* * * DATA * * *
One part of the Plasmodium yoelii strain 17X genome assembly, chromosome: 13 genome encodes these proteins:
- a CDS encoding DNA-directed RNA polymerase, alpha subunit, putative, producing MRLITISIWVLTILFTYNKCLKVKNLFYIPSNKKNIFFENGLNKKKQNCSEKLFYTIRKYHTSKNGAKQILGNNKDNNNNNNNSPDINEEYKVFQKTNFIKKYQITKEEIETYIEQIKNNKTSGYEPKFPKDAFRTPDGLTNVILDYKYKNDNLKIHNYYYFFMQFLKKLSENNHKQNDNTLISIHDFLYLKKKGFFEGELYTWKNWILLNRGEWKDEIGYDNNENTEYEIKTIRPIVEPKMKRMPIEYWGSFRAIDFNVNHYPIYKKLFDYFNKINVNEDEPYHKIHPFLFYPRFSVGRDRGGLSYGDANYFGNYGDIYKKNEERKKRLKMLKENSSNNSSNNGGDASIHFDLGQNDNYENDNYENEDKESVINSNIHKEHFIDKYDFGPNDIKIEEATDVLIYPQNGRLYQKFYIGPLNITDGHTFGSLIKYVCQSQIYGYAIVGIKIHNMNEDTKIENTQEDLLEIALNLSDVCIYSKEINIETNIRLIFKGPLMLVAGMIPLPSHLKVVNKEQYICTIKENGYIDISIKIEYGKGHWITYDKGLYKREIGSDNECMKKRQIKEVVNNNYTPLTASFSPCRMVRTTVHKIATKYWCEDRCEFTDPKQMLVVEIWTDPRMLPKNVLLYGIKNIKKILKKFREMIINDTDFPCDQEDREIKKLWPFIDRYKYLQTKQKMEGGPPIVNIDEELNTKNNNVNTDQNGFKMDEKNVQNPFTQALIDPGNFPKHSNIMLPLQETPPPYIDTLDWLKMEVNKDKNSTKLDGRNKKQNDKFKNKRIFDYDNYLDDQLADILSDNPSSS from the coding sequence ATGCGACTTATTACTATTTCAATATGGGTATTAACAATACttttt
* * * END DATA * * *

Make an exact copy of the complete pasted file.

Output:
One part of the Plasmodium yoelii strain 17X genome assembly, chromosome: 13 genome encodes these proteins:
- a CDS encoding DNA-directed RNA polymerase, alpha subunit, putative, producing MRLITISIWVLTILFTYNKCLKVKNLFYIPSNKKNIFFENGLNKKKQNCSEKLFYTIRKYHTSKNGAKQILGNNKDNNNNNNNSPDINEEYKVFQKTNFIKKYQITKEEIETYIEQIKNNKTSGYEPKFPKDAFRTPDGLTNVILDYKYKNDNLKIHNYYYFFMQFLKKLSENNHKQNDNTLISIHDFLYLKKKGFFEGELYTWKNWILLNRGEWKDEIGYDNNENTEYEIKTIRPIVEPKMKRMPIEYWGSFRAIDFNVNHYPIYKKLFDYFNKINVNEDEPYHKIHPFLFYPRFSVGRDRGGLSYGDANYFGNYGDIYKKNEERKKRLKMLKENSSNNSSNNGGDASIHFDLGQNDNYENDNYENEDKESVINSNIHKEHFIDKYDFGPNDIKIEEATDVLIYPQNGRLYQKFYIGPLNITDGHTFGSLIKYVCQSQIYGYAIVGIKIHNMNEDTKIENTQEDLLEIALNLSDVCIYSKEINIETNIRLIFKGPLMLVAGMIPLPSHLKVVNKEQYICTIKENGYIDISIKIEYGKGHWITYDKGLYKREIGSDNECMKKRQIKEVVNNNYTPLTASFSPCRMVRTTVHKIATKYWCEDRCEFTDPKQMLVVEIWTDPRMLPKNVLLYGIKNIKKILKKFREMIINDTDFPCDQEDREIKKLWPFIDRYKYLQTKQKMEGGPPIVNIDEELNTKNNNVNTDQNGFKMDEKNVQNPFTQALIDPGNFPKHSNIMLPLQETPPPYIDTLDWLKMEVNKDKNSTKLDGRNKKQNDKFKNKRIFDYDNYLDDQLADILSDNPSSS from the coding sequence ATGCGACTTATTACTATTTCAATATGGGTATTAACAATACttttt